- David Hammons
- signed and dated 96 on the reverse
African masks, mirror and wire
- 56 x 9 x 27 1/2 in. 142.2 x 22.9 x 69.9 cm.
Jack Tilton Gallery, New York
Acquired by the present owner from the above in 1996
Breda, De Beyerd Centrum voor Beeldende Kunst; Antwerp, Museum van Hedendaagse Kunst Antwerpen; Haarlem, The Netherlands, The Frans Hals Museum, Postcards From Black America, 1997- 1998, p. 59, illustrated in color
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David Hammons' genius for investigating the conversation and oppositional forces between black cultural identity and past heritage - and the resulting portrayal of the juxtapositions that evolve - is never more clearly represented than in his arresting wall mounted sculpture Untitled from 1996. Hammons is perhaps best known for his installations and objects that directly reference the black experience, however, his work is deeply routed in the art historical canons of assemblage and the Duchampian 'ready-made'. Born in 1943 in Illinois, and having spent time in Los Angeles before settling in Harlem, Hammons' personal experience with the Civil Rights movement and the political and social energy it created is deeply translated into his work. Questions of identity – the search for it, the power of it and the implications surrounding its discovery – are fundamental to the atmosphere created in the works throughout Hammons' expansive five decade career. With an elegant fluency, the present work is confrontational without being aggressive, and introspective while still establishing connection with the viewer.
Hammons once stated, "When you cross 110th Street you show your visa. The temperature is warmer; you're entering a time-zone, you're following the traces of the legends – Parker, Coltrane, Robeson, Malcolm." (Robert Farris Thompson, "Hammons' Harlem Equation: Four Shots of Memory, Three Shots of Avant-garde" in Parkett No. 32, 1992, p. 20). From its apex in the Harlem Renaissance, this enclave of Manhattan has been a bastion of creative and artistic expression and the work of David Hammons is certainly no exception. Hammons has thoughtfully and carefully interwoven the tenets of the most central pillars of the Harlem Renaissance throughout his oeuvre. His continuous reworking of the association between materials, images and their connotations centers around two themes – the commercialism and divisive nature of high art and the struggles of the black middle class. In the present work, he assembles modern-day replicas of African masks, layering one atop the other, covering up one face and exposing another and ultimately ending with the addition of an outward facing hand mirror. The result is the only face to be seen in full is the one that looks into the mirror – either the artist or the viewer. In essence, the complex history of those who have come before is obfuscated but not erased and is essential to the development of the whole.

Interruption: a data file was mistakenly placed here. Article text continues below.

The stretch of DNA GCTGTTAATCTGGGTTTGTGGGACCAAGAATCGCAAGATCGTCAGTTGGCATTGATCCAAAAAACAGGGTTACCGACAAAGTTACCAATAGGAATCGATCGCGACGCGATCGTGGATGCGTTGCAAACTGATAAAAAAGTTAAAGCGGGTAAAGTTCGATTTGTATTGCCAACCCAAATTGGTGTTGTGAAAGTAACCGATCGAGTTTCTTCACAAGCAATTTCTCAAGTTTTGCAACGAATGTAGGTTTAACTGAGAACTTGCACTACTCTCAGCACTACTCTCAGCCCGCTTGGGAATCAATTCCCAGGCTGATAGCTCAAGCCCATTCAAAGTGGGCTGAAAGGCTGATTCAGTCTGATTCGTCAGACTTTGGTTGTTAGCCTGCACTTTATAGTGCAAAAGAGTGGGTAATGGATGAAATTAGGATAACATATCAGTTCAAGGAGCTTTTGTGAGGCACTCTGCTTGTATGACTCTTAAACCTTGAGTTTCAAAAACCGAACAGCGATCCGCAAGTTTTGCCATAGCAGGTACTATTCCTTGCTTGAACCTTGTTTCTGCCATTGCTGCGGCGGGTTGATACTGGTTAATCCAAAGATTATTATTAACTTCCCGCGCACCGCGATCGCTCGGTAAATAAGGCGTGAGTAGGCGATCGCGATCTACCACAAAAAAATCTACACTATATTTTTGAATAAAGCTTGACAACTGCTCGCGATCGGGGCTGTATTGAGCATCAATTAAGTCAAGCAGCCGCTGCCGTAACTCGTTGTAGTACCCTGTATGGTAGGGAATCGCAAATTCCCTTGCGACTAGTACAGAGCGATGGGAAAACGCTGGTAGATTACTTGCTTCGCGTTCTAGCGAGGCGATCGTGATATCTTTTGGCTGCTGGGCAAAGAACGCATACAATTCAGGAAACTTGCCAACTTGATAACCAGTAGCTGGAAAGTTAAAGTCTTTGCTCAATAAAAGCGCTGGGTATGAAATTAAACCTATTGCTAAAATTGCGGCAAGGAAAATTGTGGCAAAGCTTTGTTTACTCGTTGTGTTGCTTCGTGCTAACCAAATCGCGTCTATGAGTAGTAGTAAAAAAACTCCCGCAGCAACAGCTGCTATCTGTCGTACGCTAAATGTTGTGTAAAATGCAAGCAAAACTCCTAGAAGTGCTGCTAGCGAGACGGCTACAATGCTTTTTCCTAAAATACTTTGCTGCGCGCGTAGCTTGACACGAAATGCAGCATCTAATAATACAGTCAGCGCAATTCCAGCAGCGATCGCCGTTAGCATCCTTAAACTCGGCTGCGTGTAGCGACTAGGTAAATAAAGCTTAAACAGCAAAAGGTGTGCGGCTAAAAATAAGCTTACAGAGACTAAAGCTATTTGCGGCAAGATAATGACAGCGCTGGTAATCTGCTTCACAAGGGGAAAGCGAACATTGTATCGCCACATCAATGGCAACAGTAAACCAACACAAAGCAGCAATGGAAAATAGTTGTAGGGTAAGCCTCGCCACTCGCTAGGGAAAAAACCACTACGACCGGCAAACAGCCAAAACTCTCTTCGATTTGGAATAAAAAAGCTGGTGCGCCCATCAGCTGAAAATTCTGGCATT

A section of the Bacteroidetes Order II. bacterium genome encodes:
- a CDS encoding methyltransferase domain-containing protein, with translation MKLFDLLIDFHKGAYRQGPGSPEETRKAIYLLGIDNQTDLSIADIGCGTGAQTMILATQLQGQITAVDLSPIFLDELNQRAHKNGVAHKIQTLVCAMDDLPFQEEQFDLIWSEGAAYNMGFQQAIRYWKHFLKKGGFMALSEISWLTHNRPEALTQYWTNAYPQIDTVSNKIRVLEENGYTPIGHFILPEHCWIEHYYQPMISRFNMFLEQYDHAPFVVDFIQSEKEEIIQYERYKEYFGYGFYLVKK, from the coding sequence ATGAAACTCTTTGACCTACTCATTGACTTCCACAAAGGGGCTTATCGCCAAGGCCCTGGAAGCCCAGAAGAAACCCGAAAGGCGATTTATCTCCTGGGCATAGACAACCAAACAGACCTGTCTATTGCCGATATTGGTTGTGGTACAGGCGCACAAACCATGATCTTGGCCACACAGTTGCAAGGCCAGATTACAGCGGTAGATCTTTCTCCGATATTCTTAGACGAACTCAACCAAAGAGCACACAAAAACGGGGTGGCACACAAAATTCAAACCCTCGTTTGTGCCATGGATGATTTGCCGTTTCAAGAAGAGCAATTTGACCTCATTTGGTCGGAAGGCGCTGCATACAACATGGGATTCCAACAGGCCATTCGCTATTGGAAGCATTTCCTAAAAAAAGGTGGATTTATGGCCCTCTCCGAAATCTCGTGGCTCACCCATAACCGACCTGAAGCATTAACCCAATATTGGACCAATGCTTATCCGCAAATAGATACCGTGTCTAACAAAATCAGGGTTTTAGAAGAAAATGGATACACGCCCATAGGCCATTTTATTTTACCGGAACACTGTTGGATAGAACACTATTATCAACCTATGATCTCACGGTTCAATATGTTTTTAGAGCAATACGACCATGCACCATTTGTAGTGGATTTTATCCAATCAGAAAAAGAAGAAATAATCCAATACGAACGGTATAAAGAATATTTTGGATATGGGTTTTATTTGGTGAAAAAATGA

The objectification of the human form within Hammons' career began in the 1970s when he first began working with his own body in the execution of his important series of Body Prints. With a nod to Yves Klein, Hammons' Body Prints were the ultimate imprint of the existence of life – the lasting memory that someone had been there, crossed the paper and made an impact. These can be viewed as a form of self-portrait - the artist pushing the boundaries of creation with his individual form. Hammons became mystified with spades, the black form on a playing card that became a derogatory word used to describe African Americans. He incorporated the image of the spade into the body prints, marking the instant when the three-dimensional became more fascinating than the two-dimensional. From this emerged an exploration of wall mounted sculptures incorporating actual spades, a transitional moment for the artist as it would lead to his fascination with the physicality of a symbol and the powerful connotations of its existence in the viewer's space. As the artist notes, "I feel it is my moral obligation to try to graphically convey what I feel socially." (Lynne Cooke, "Yo" in Parkett No. 32, 1992, p. 47). The sculptural realm gave Hammons an additional tool in his arsenal to achieve this aspiration.
The present work recalls the Romanticist of the Harlem Renaissance, Carl Van Vechten, and his important photographs of African-Americans with African artifacts – as seen in Billie Holiday (1915 – 59) from 1949. As art historian and Duke University Art History professor Richard J. Powell opines, "most of the major Harlem Renaissance figures continued to create important work in the 1930s and later; their legacies were handed down to the next generation of artists; and their historical importance increased in the years to follow." (Exh. Cat., London, Hayward Gallery, Rhapsodies in Black: Art of the Harlem Renaissance, 1997, p. 17). David Hammons has carried on the narrative of this group of groundbreaking artists – deconstructing stereotypes, re-contextualizing materials and visually stimulating the viewer with his transfiguring aesthetic. The transatlantic connections in Untitled, one of the earliest examples of the artist's mask assemblages and a motif he would continually visit throughout the decade following, are a fascinating and striking window into the consciousness of one of the most important artist's of our time.